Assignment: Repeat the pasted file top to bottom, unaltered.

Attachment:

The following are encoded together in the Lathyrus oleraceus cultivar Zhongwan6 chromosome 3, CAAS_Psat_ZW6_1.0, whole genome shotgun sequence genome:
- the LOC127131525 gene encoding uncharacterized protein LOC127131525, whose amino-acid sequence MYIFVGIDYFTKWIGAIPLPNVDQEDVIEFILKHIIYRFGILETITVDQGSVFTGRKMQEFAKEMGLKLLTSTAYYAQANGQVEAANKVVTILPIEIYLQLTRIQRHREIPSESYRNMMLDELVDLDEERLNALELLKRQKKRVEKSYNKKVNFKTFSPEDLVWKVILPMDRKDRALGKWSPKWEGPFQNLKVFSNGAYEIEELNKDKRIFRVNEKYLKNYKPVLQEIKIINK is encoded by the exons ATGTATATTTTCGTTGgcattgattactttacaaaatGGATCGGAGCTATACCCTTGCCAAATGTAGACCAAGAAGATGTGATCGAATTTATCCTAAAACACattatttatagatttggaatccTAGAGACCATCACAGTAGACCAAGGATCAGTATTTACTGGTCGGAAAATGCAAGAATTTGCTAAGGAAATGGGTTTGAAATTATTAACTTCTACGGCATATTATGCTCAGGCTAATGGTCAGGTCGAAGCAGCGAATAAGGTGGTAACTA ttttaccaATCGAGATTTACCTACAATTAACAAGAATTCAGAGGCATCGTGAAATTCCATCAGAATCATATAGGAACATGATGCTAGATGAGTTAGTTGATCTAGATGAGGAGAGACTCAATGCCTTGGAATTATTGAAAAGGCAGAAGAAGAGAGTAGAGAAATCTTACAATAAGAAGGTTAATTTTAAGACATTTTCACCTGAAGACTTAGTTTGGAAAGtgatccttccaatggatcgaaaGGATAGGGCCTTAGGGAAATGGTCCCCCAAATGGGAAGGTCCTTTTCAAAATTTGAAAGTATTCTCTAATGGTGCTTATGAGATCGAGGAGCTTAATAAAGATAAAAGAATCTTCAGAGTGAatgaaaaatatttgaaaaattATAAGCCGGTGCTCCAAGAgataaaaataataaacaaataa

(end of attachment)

The following are encoded together in the Lathyrus oleraceus cultivar Zhongwan6 chromosome 3, CAAS_Psat_ZW6_1.0, whole genome shotgun sequence genome:
- the LOC127131525 gene encoding uncharacterized protein LOC127131525, whose amino-acid sequence MYIFVGIDYFTKWIGAIPLPNVDQEDVIEFILKHIIYRFGILETITVDQGSVFTGRKMQEFAKEMGLKLLTSTAYYAQANGQVEAANKVVTILPIEIYLQLTRIQRHREIPSESYRNMMLDELVDLDEERLNALELLKRQKKRVEKSYNKKVNFKTFSPEDLVWKVILPMDRKDRALGKWSPKWEGPFQNLKVFSNGAYEIEELNKDKRIFRVNEKYLKNYKPVLQEIKIINK is encoded by the exons ATGTATATTTTCGTTGgcattgattactttacaaaatGGATCGGAGCTATACCCTTGCCAAATGTAGACCAAGAAGATGTGATCGAATTTATCCTAAAACACattatttatagatttggaatccTAGAGACCATCACAGTAGACCAAGGATCAGTATTTACTGGTCGGAAAATGCAAGAATTTGCTAAGGAAATGGGTTTGAAATTATTAACTTCTACGGCATATTATGCTCAGGCTAATGGTCAGGTCGAAGCAGCGAATAAGGTGGTAACTA ttttaccaATCGAGATTTACCTACAATTAACAAGAATTCAGAGGCATCGTGAAATTCCATCAGAATCATATAGGAACATGATGCTAGATGAGTTAGTTGATCTAGATGAGGAGAGACTCAATGCCTTGGAATTATTGAAAAGGCAGAAGAAGAGAGTAGAGAAATCTTACAATAAGAAGGTTAATTTTAAGACATTTTCACCTGAAGACTTAGTTTGGAAAGtgatccttccaatggatcgaaaGGATAGGGCCTTAGGGAAATGGTCCCCCAAATGGGAAGGTCCTTTTCAAAATTTGAAAGTATTCTCTAATGGTGCTTATGAGATCGAGGAGCTTAATAAAGATAAAAGAATCTTCAGAGTGAatgaaaaatatttgaaaaattATAAGCCGGTGCTCCAAGAgataaaaataataaacaaataa